Three things. The victim: Kitty Gang, a single businesswoman who made dresses for the social elite. The mastermind: Harry Hayward, a charismatic roué from a good family who seemed to exert strange magnetic power over weaker minds. The publicists: the vigorous press of the day, which covered the crime and trial in exhausting detail, from the discovery of the body to the last gasps of the man at the end of the rope.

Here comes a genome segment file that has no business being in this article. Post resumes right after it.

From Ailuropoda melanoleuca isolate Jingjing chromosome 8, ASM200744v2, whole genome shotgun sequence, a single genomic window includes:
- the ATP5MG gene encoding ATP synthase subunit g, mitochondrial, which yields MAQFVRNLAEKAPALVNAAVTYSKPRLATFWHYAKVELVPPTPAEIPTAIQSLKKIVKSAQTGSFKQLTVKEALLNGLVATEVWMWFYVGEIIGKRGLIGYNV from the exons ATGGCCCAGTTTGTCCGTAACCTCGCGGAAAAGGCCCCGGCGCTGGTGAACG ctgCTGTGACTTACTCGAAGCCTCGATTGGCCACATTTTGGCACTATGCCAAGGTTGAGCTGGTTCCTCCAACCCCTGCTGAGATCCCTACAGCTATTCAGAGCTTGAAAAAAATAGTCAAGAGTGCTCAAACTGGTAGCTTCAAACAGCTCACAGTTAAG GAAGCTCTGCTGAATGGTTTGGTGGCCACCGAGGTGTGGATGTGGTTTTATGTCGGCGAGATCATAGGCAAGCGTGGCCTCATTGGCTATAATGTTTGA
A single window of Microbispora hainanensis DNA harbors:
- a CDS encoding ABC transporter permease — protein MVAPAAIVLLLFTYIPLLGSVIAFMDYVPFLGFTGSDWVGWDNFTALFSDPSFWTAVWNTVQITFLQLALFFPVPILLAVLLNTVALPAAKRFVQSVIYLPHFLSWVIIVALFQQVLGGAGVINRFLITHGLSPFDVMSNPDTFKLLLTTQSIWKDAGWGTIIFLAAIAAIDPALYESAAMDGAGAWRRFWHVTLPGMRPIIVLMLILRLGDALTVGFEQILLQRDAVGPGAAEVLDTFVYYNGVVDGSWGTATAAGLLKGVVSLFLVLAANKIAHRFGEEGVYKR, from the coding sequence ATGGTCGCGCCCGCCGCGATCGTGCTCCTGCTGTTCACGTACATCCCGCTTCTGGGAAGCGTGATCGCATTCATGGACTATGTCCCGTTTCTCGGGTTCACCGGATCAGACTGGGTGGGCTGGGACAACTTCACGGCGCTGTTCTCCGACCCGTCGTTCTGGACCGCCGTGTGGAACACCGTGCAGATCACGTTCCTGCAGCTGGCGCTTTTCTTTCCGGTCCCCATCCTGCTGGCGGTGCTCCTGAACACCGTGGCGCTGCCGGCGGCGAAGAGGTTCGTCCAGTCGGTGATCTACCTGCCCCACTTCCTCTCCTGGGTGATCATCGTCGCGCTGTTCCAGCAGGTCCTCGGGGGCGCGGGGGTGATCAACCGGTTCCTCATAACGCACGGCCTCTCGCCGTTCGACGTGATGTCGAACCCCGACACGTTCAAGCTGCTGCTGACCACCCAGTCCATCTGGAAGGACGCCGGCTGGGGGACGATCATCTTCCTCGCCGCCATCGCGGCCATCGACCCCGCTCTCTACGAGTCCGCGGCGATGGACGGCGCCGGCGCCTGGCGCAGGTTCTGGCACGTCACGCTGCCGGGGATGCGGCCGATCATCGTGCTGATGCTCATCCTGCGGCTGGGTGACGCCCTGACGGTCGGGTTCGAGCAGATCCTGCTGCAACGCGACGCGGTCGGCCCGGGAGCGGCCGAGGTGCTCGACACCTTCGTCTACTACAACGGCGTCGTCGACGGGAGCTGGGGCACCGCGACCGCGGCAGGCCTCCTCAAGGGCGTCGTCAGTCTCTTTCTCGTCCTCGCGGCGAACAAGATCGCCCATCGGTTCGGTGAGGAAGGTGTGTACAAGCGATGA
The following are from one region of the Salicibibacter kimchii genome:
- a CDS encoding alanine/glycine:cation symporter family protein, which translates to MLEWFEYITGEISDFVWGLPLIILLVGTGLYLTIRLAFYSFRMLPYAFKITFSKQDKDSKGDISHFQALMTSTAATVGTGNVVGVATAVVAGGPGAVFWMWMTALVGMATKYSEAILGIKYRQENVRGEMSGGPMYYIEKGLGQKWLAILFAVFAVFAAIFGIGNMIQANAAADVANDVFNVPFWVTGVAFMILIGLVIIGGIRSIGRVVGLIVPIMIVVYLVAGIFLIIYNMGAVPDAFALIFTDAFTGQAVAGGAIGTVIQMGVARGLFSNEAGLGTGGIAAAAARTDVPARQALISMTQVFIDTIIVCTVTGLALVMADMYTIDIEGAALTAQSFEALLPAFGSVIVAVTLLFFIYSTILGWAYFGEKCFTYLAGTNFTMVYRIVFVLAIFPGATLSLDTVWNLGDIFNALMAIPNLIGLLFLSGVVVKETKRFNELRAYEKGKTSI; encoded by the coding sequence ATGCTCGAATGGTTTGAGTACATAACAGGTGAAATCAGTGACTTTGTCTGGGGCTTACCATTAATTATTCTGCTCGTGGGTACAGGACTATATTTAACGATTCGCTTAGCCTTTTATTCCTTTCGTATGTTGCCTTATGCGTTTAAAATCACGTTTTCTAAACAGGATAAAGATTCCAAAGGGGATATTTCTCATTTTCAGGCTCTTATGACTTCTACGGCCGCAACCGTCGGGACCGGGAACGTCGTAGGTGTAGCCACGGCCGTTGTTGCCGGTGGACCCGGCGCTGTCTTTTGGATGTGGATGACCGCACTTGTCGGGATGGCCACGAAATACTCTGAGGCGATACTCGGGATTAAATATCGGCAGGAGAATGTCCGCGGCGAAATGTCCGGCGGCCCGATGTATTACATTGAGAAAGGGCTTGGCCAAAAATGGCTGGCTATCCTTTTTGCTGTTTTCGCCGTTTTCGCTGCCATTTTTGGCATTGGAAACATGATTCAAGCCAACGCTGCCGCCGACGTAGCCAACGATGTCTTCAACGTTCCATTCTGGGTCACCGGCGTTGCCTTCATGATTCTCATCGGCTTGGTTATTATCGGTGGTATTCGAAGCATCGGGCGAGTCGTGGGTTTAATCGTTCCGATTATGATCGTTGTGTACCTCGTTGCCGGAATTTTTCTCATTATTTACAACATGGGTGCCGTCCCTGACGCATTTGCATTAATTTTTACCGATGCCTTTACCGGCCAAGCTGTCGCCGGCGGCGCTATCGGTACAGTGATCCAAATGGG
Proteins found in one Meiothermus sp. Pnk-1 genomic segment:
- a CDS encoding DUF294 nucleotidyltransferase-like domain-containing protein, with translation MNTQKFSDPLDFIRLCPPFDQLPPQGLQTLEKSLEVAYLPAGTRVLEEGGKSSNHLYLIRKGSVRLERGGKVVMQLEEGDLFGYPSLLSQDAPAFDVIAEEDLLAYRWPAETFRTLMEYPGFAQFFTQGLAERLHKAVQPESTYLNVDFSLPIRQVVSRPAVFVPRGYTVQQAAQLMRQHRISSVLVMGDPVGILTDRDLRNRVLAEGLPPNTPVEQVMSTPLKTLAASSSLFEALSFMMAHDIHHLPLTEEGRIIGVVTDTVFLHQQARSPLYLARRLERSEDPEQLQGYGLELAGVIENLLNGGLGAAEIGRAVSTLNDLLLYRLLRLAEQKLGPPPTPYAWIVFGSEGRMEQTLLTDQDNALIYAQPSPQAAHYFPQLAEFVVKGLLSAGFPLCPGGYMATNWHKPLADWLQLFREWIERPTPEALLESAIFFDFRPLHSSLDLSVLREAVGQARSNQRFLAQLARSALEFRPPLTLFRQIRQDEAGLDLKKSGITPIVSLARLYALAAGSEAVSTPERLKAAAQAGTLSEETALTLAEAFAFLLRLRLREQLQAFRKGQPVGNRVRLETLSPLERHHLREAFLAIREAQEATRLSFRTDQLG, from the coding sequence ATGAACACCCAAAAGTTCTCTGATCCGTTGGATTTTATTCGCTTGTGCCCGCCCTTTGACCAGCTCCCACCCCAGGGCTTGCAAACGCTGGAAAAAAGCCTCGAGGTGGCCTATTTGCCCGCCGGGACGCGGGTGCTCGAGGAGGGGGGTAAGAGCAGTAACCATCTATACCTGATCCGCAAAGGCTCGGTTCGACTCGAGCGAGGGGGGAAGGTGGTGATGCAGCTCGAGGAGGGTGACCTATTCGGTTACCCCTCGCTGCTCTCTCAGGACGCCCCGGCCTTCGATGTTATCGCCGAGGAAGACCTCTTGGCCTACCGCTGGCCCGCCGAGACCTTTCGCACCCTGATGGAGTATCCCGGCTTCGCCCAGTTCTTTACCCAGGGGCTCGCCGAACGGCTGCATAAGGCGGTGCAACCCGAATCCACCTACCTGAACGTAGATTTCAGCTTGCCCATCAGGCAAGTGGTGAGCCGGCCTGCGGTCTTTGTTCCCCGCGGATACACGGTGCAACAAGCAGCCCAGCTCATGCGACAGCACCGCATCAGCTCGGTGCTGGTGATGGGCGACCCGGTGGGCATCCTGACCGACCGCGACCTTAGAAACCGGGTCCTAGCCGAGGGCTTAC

Shawn Francis Peters recounts the tale in "The Infamous Harry Hayward: A True Account of Murder and Mesmerism in Gilded Age Minneapolis," a rattling yarn, made vivid by conversations excerpted from court documents and confessions. The crime may seem remote to us in the 21st century, but the building where the victim, killer and murder-plot architect lived still stands on 13th and Hennepin, and the building where she worked was still on Nicollet Mall in the early 1990s. The murder took place near Lake Calhoun, which is still there (albeit renamed).

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